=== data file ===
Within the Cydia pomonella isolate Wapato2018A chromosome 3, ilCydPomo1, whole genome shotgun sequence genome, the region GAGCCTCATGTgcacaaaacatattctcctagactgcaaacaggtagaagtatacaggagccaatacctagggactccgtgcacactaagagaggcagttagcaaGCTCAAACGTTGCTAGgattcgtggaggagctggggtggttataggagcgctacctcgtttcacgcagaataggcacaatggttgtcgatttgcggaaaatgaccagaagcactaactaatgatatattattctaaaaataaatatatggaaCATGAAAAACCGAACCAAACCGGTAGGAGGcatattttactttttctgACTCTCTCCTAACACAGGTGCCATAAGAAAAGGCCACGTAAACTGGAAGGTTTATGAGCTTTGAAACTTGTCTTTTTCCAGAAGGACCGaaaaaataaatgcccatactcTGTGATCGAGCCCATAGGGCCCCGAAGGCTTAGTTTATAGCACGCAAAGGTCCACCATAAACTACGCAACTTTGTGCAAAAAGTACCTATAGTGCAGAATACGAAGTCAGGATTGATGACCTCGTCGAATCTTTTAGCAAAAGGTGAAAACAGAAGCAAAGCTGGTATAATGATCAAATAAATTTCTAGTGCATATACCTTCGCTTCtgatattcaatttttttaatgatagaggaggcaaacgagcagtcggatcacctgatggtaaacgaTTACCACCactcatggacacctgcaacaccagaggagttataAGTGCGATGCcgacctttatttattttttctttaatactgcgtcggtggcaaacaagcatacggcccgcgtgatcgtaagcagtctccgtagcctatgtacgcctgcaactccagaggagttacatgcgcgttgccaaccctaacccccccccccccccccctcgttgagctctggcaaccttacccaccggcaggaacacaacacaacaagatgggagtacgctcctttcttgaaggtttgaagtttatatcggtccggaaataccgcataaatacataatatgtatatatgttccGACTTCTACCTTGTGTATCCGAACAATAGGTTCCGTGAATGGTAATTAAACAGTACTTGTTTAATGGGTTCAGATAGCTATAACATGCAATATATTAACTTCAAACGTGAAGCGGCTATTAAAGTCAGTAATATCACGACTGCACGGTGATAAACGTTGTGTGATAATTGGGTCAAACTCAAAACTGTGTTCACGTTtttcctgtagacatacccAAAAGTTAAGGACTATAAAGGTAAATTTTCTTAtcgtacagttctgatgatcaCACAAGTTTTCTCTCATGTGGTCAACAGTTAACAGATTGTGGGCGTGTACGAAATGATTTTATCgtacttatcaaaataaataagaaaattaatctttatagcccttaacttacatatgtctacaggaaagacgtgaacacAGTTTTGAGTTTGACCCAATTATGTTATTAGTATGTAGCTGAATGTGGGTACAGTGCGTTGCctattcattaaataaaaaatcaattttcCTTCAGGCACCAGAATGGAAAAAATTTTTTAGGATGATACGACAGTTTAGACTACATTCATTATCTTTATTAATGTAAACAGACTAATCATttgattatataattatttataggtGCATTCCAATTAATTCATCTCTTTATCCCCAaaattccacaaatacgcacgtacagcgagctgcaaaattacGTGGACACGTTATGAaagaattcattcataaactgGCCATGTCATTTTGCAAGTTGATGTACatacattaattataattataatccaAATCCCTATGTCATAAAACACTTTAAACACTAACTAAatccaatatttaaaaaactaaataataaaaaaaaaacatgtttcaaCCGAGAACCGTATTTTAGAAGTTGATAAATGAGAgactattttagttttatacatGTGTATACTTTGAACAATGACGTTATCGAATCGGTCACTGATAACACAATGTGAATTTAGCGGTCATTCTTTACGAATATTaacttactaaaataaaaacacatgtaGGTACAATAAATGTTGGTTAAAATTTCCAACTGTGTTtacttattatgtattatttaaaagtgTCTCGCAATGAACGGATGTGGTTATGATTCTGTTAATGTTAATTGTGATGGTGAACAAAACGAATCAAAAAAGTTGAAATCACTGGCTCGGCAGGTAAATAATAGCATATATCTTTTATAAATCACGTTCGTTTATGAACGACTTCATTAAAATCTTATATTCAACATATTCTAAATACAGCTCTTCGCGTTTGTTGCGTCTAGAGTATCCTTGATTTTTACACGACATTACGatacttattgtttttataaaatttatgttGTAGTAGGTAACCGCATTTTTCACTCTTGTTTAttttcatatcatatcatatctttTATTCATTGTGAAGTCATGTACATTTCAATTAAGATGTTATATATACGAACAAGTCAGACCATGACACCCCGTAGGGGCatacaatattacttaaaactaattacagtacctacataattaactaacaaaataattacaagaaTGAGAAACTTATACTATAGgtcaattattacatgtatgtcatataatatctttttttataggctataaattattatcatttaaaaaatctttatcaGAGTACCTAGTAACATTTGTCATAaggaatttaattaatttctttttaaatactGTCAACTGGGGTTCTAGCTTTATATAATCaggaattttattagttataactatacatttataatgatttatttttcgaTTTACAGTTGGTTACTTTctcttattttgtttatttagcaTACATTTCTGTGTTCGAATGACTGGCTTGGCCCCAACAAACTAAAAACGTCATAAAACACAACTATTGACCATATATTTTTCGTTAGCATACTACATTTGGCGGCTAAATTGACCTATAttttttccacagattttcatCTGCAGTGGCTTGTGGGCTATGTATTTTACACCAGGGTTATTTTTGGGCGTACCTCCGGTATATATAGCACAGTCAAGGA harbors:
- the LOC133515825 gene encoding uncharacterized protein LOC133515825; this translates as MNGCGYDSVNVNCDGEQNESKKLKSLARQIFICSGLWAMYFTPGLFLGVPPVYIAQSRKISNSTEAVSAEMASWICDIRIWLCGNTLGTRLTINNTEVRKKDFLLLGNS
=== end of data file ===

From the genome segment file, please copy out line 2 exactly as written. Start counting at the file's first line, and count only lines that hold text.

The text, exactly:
- the LOC133515825 gene encoding uncharacterized protein LOC133515825; this translates as MNGCGYDSVNVNCDGEQNESKKLKSLARQIFICSGLWAMYFTPGLFLGVPPVYIAQSRKISNSTEAVSAEMASWICDIRIWLCGNTLGTRLTINNTEVRKKDFLLLGNS